Access: Haw River Films at

Moving Mountains
2006 30 mins. Virginia Bendl Moore
Virginia Bendl Moore was a student at the University of Virginia when she created this documentary on the effects of mountaintop removal mining, mainly in Southern West Virginia. The film opens with West Virginia politicians and coal industry leaders talking about the importance of coal to the state. West Virginia Coal Association president Bill Raney is interviewed, talking about the coal industry being “the real environmentalists.” The “usual suspects” are interviewed on the anti MTR side – Larry Gibson, Ed Wiley, and Maria Gunnoe. The filmmaker uses several classic film clips, including ones from Harlan County, USA and That High Lonesome Sound, counterpoising the scenes of destruction and denial that take place on camera.
Access: E mail filmmaker at

Note: There are 71 other videos on mountaintop removal mining posted at YouTube as of March 2007. There are also other videos on Appalachia and MTR posted at

God’s Gift of a Wild and Wonderful Land
2007 18 mins. Patchwork Films
Using stunning photography and beautiful religious music, the Monongahela National Forest is presented as a wilderness area that must be preserved for future generations. The forest is more than 900,000 acres in size, located in 10 different counties. Facts about the forest and Biblical links are emphasized along with an appreciation of God’s creation. Viewers are encouraged to contact national and state legislators in support of protecting West Virginia wilderness areas.
Access: Patchwork Films at

Field of Flowers
2006 50 mins. Heartwood in the Hills
Jude Binder has been teaching West Virginia children and adults about dance, music, and art for decades in Calhoun County. In recent years, a group of exceptional artists have worked to combine song, drama, dance, animation, and masks with poetry and symbolism to convey the impact of domestic violence. They have fashioned a world of timeless drama that fuses personal testimony, historical court records, and artistic invention to link the phenomenon of domestic violence to the universal human struggle for freedom from violence and shame. Produced with the assistance of the West Virginia Coalition Against Domestic Violence.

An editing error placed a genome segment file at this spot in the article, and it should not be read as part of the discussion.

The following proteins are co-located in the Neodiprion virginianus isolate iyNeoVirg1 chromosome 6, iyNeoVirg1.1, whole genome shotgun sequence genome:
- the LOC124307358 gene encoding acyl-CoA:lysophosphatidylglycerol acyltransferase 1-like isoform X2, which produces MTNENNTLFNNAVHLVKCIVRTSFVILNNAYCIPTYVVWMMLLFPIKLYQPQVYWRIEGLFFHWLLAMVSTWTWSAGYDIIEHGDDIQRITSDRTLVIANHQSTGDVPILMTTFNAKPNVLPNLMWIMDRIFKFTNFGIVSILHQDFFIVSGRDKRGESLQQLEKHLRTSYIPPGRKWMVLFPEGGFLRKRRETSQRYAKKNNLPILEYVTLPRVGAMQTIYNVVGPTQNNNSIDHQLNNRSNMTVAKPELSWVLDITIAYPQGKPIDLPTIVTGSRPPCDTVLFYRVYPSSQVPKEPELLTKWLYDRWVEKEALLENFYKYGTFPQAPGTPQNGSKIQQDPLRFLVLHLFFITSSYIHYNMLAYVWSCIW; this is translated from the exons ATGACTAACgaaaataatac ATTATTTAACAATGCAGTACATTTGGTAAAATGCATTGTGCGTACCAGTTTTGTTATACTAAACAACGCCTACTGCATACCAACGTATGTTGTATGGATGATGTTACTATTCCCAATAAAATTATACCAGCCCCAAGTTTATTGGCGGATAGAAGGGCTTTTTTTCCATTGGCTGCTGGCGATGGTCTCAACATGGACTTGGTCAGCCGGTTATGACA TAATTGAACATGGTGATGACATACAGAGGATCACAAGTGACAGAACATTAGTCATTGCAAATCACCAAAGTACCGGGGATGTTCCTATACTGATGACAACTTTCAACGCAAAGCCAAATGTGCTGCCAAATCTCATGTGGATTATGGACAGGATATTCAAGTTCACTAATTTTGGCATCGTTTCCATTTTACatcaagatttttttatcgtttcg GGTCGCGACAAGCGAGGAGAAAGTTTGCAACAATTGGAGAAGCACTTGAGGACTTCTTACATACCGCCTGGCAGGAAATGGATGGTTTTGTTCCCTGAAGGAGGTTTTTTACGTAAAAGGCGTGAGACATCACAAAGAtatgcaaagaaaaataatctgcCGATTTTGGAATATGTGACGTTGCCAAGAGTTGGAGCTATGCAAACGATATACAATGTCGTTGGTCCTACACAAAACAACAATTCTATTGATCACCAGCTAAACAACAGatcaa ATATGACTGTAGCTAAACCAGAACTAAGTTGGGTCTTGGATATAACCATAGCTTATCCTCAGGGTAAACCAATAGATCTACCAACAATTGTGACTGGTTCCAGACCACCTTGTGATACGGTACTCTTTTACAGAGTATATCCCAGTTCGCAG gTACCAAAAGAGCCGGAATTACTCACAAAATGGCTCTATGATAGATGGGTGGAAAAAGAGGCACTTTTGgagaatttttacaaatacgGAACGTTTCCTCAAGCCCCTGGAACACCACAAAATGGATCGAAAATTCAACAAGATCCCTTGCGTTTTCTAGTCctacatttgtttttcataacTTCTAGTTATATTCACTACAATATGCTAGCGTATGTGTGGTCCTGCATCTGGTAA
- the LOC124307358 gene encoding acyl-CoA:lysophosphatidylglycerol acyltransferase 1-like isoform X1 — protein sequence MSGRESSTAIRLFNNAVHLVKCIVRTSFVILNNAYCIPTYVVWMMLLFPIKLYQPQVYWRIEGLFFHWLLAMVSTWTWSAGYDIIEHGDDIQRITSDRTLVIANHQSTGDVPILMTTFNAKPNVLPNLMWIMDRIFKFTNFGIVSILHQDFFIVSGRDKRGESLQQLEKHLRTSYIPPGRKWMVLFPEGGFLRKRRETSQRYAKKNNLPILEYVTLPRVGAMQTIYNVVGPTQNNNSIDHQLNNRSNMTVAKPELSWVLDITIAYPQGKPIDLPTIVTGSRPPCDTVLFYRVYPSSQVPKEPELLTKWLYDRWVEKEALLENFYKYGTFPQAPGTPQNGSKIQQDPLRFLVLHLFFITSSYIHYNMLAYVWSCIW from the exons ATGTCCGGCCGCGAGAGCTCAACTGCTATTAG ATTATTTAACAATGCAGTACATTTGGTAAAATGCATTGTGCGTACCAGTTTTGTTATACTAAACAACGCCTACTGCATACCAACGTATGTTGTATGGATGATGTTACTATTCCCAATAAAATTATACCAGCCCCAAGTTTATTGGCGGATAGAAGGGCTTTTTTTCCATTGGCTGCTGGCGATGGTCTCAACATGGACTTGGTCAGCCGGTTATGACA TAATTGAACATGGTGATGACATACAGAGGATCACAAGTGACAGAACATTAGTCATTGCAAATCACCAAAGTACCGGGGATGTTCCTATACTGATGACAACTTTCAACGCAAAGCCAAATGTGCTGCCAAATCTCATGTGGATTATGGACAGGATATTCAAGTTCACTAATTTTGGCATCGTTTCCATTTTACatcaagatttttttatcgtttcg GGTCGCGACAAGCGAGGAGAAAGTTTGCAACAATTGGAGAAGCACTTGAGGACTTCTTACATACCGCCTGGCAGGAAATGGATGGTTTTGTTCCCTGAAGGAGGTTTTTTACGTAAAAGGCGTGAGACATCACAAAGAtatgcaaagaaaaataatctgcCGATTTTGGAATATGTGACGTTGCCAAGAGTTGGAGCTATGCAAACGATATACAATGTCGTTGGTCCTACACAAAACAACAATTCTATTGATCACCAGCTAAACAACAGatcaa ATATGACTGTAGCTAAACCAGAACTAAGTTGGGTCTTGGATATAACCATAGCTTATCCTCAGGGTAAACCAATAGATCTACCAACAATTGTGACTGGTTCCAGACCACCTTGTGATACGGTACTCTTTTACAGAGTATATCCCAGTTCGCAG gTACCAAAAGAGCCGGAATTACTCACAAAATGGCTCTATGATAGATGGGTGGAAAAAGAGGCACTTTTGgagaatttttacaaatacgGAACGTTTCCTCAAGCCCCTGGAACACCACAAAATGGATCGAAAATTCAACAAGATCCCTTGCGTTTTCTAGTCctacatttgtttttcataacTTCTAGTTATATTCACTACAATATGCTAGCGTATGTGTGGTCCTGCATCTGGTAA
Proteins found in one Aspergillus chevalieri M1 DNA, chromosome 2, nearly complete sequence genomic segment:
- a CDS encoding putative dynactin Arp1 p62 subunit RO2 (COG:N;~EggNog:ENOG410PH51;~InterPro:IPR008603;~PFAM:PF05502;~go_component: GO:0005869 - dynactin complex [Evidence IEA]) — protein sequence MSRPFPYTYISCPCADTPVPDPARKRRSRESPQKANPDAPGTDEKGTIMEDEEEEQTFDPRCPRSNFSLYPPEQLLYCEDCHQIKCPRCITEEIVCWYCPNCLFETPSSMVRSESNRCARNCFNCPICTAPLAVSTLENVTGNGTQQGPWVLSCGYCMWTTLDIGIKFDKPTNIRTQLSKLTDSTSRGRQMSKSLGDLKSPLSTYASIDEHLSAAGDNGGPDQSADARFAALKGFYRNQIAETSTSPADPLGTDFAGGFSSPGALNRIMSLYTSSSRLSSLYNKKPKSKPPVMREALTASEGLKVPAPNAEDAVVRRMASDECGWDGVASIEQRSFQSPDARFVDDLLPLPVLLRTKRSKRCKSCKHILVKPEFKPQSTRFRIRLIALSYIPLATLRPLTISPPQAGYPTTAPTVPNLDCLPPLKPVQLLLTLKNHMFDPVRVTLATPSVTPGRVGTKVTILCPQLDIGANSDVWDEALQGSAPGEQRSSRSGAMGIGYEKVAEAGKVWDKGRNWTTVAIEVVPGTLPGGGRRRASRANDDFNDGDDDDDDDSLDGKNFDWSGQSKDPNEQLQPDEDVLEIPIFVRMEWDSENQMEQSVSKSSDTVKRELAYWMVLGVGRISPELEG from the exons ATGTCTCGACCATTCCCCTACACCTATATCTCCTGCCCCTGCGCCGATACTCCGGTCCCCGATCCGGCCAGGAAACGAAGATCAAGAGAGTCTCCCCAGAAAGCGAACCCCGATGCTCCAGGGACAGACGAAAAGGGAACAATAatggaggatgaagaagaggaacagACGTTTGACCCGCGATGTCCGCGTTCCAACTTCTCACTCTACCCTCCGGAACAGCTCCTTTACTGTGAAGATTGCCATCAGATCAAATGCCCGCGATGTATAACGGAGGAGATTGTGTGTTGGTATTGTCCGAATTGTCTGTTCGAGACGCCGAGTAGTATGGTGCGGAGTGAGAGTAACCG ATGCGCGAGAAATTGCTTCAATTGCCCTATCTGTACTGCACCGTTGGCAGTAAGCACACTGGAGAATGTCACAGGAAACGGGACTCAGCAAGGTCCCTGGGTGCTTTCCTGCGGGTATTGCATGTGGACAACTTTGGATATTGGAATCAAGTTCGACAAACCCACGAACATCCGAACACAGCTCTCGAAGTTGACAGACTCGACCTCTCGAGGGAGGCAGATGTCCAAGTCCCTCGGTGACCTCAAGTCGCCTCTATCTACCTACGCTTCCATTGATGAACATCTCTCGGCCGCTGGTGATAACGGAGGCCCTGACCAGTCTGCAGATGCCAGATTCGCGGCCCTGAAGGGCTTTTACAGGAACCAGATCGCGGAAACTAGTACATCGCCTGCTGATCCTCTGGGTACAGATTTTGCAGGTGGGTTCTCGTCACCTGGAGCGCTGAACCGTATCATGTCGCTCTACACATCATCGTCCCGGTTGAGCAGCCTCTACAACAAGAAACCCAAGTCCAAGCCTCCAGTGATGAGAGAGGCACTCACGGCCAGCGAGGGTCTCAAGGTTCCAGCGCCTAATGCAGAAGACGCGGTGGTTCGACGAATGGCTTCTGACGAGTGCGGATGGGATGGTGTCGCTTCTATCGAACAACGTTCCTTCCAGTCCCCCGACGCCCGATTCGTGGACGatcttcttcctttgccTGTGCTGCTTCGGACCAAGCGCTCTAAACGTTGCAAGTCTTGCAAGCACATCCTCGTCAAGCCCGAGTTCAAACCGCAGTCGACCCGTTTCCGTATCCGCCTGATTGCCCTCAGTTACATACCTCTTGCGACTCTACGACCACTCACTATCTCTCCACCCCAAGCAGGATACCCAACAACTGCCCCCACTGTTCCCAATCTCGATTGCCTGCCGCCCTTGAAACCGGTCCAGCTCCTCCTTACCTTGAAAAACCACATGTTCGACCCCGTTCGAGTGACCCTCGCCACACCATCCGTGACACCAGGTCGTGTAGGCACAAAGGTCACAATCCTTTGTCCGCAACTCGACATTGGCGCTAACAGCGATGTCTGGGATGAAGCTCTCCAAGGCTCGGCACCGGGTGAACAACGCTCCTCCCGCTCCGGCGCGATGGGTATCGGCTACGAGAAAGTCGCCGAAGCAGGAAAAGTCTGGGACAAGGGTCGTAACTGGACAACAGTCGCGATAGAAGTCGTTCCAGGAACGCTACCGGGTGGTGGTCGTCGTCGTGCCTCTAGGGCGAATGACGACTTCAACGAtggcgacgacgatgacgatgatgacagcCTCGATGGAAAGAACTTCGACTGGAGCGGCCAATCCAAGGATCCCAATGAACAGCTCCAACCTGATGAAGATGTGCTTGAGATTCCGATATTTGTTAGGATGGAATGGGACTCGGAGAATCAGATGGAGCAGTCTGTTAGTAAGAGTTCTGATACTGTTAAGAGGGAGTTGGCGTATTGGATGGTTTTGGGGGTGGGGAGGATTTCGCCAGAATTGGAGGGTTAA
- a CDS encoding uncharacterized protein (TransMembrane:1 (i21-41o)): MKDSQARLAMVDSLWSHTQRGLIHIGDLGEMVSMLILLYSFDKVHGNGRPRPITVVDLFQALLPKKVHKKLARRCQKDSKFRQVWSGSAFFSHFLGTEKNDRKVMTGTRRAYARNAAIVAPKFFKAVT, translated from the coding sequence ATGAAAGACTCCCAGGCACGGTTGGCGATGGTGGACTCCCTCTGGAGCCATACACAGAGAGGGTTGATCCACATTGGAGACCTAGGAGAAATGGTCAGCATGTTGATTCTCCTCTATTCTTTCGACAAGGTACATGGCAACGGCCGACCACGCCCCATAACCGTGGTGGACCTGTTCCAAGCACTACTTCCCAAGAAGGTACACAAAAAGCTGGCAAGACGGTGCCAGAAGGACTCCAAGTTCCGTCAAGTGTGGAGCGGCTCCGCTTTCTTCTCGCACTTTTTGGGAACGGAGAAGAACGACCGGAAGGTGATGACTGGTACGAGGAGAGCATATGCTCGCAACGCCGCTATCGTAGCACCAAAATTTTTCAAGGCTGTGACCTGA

Access: Heartwood in the Hills at

Beautiful You
2006 34 mins. Real Earth Productions
Judy and Ray Schmitt have completed their portrait of one of West Virginia’s most unusual artists, poet and sculptor Ai Qiu Hopen. She is the daughter of Chinese beekeepers who found her husband, Bill Hopen, via the Internet. Hopen is a well-known Sutton based sculptor who founded the Landmark Studio for the Arts. The title of the film comes from “Beautiful You,” a song by Elaine Wine who was performing in Sutton one night when the Schmitts were visiting. Ai Qiu’s beautiful drawings are shown along with some of her other artwork. She is shown sculpting “Blind Boone” and “Spirit of the Violin.” She talks about her life in China, her work, and her life in West Virginia with her husband and two young children. Her Web site is
Access: Real Earth Productions at

For the Love of Theater
2006 28 mins. Real Earth Productions
Hardy County filmmaker Ray Schmitt and colleague Joshua Miller created this portrait of the Landmark Players in Sutton and the company’s director, Jim Walker. Several actors talk about the influence Jim Walker, and their general participation in theater, have had on their lives.
Access: Real Earth Productions at

2007 100 mins. Wazzlehog Films
This indie feature film, directed by David Smith, a native of Oak Hill and a Marshall University student, was filmed mostly in Huntington and Fayette County. According to the plot, Glen Collins has wanted a girlfriend ever since he was five years old, without much luck. Enter D'arcy, a mysterious young woman who actually seems interested in Glen. There's just one problem – she's a cannibal. Unwilling to let that get in the way of his long awaited chance at true love, Glen agrees to help D'arcy find victims. This film was screened at the 2007 Appalachian Film Festival in the Young Filmmakers competition and was submitted to the 2007 West Virginia International Film Festival Student Competition, as well as other festivals outside of the state.